by • January 19, 2016 • Modeling, Photography, Portraits Comments736

Working with film, 35mm old school

Some reasons why I shoot film:

Film Is Tangible And Real

Ilford XPS2 35mm film

Ilford XPS2 35mm film

You can pick it up and hold it. And I like the idea that the silver halides in the film’s emulsion are physically altered when exposed to light. It’s almost like the light that reflects off your subject passes through the lens and touches the film to create the image. Giving the negative a direct connection subject that modern digital sensors do not share. Digital photography is always an interpretation of the data as seen by a computerized system.

Properly washed and stored negatives will last for hundreds of years before deteriorating. Finding a darkroom in the future is another story altogether but I like those odds in terms of archival stability!

Nothing else looks like film

No  filter can duplicate the look of film. Sure, some might come close but nothing matches the organic gradation of tones produced by an actual negative. Grain simulation in Lightroom always looks like noise. Grain looks like grain beacuse it’s organic and it’s beautiful!

Film highlights have their own unique look. In the above shot, Trent Parke exposed for the shadows and blows out the highlights. The overexposed old man becomes almost ethereal as he glows white in center the frame. A digital version of this shot would clip and look like a mistake, but film’s specific bejavior creates the quality that makes the shot unique.

Advantages of film

Model: Kimberly Morris

Model: Kimberly Morris

Dan K. talks about this in his excellent article called Film For Digital Photographers:

In practice, having lots of exposure latitude means you don’t need to be spot on with your exposure. As you over-expose, you will lose highlight detail. Conversely, as you under-expose, you may start to lose shadow detail. It’s best to get it right, but when I am working with high-latitude print film in a meter-less camera, I tend to err on the side of over-exposure and give an extra stop of exposure for good measure. This is Old timers would say “Expose for the shadows”.

In fact, you are supposed to be using something called “The Zone System” to balance shadows and highlights. Read up on it if you want to learn more. As a general rule of thumb, if the scene has a high dynamic range and your key subject is not the brightest part of the image, then expose to keep shadow detail. Let the emulsion’s greater over-exposure latitude handle the tricky highlights. This is the opposite of the way you’d do it with a digital camera, where you might try to avoid blowing out the highlights. Try it and once you have the hang of it, it will make a lot of sense.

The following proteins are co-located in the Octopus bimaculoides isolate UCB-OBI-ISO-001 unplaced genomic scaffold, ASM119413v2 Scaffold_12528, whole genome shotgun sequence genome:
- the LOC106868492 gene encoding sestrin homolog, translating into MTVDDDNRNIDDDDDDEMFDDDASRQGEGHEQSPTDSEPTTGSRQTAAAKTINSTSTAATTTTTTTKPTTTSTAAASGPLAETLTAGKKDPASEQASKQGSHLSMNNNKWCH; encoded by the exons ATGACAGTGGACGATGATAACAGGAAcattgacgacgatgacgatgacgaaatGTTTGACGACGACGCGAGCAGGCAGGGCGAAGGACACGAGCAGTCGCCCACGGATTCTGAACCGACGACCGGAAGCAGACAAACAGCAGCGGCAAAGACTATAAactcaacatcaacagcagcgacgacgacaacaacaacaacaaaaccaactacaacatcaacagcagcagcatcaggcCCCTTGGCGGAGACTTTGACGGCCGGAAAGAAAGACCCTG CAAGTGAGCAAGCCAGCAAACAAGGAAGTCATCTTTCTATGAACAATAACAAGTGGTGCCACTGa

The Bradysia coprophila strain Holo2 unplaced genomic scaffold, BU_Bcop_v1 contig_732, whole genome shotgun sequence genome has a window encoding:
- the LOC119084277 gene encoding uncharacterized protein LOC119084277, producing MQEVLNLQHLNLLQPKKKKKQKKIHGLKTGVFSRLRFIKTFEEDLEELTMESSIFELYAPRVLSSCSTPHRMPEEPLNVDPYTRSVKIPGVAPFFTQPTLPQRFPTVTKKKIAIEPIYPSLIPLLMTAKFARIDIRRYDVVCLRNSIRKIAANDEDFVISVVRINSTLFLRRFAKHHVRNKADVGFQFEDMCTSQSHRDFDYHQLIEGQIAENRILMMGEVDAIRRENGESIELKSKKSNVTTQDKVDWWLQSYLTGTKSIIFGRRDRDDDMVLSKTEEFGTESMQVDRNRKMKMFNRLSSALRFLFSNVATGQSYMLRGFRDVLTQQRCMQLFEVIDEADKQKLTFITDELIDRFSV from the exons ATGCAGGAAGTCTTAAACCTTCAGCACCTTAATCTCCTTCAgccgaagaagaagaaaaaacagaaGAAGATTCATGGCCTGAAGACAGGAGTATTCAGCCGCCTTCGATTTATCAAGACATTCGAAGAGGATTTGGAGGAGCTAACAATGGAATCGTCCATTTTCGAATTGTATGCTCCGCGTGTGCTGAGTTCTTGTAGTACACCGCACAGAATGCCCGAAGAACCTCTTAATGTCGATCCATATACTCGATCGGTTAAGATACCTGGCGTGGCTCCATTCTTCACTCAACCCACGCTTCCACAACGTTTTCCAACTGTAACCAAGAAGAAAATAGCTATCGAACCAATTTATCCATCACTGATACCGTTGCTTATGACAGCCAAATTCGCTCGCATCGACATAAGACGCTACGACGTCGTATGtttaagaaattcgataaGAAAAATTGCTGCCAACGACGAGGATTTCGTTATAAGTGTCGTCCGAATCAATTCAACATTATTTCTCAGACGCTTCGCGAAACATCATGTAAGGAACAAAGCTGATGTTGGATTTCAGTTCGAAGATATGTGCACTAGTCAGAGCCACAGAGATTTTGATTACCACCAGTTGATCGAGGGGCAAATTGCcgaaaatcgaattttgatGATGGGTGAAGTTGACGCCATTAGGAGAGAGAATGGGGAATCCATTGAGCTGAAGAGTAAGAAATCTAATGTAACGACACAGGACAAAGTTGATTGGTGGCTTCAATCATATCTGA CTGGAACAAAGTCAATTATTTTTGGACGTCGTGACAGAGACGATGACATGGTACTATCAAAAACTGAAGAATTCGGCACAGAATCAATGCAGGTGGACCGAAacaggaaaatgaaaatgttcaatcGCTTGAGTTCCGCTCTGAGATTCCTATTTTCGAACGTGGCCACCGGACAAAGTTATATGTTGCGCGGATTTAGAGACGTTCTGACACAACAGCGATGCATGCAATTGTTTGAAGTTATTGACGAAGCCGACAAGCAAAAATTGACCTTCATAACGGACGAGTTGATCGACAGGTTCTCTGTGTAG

Model: Karla Aramayo

Model: Karla Aramayo

You have to know what you are doing

When you shoot film, you can’t see your images right away and that’s a good thing. Some people might panic a the uncertainty of not knowing if they got the shot. But film forces you to trust in your abilities as a photographer and concentrate on shooting. Forget about the image you just took, it no longer matters. All that matters is the next shot and you have to have your eyes on the street to see it coming.

You can try and chimp your film, but if you open the back of your camera that’s the end of the shot.


Model: Caitee Kanosh


The funny thing is that I had been shooting film for decades before the advent of digital photography. The speed and ease of image making with digital almost made me forget what I liked about photography in the first place. I actually enjoy the technical side of photography in addition to the creative vision required to make beautiful images.

But we live in a world of digital distribution so after going to the trouble of shooting film and developing it I’m still scanning my negatives and using Lightroom to get them ready for output. I supposed I could make like many other photographers and print everything on silver gelatin paper then scan the prints to show them online. It’s one step closer to true analog but it seems that everything still becomes digital at some point.


When you Photoshop more than shoot remember this 102 rules.

1. A DSLR doesn’t make you a photographer.
2. Always shoot in RAW. Always.
3. Prime lenses help you learn to be a better photographer.
4. Photo editing is an art in itself, take better pictures so you can do less editing.
5. The rule of thirds works 99% of the time.
6. Macro photography isn’t for everybody.
7. UV filters work just as well as lens caps.
8. Go outside & shoot photos rather than spending hours a day on photography forums.
9. Capture the beauty in the mundane and you have a winning photograph.
10. Film isn’t better than digital but if you do film you know photography.
11. Digital isn’t better than film specially if you have to Photoshop every picture.
12. There is no “magic” camera or lens, a good photographer can shoot with almost anything
13. Better lenses don’t give you better photos, give you sharper definition.
14. Spend less time looking at other people’s work and more time shooting your own but learn new things through research.
15. Don’t take your DSLR to parties, if you do make sure you don’t shoot drunk people.
16. Girls dig photographers, specially if they are good.
17. Making your photos b/w doesn’t automatically make them “artsy”, b/w is an art itself.
18. People will always discredit your work if you tell them you “Photoshop” your images. Rather, tell them that you process them in the “digital darkroom”.
19. You don’t need to take a photo of everything, chose your subject, save your battery or film and storage space.
20. Have at least 2 backups of all your images. Like they say in war, two is one, one is none.
21. Ditch the neck strap and get a hand-strap unless you are working with heavy glass and a 5D MarkIII with the battery expansion pack 🙂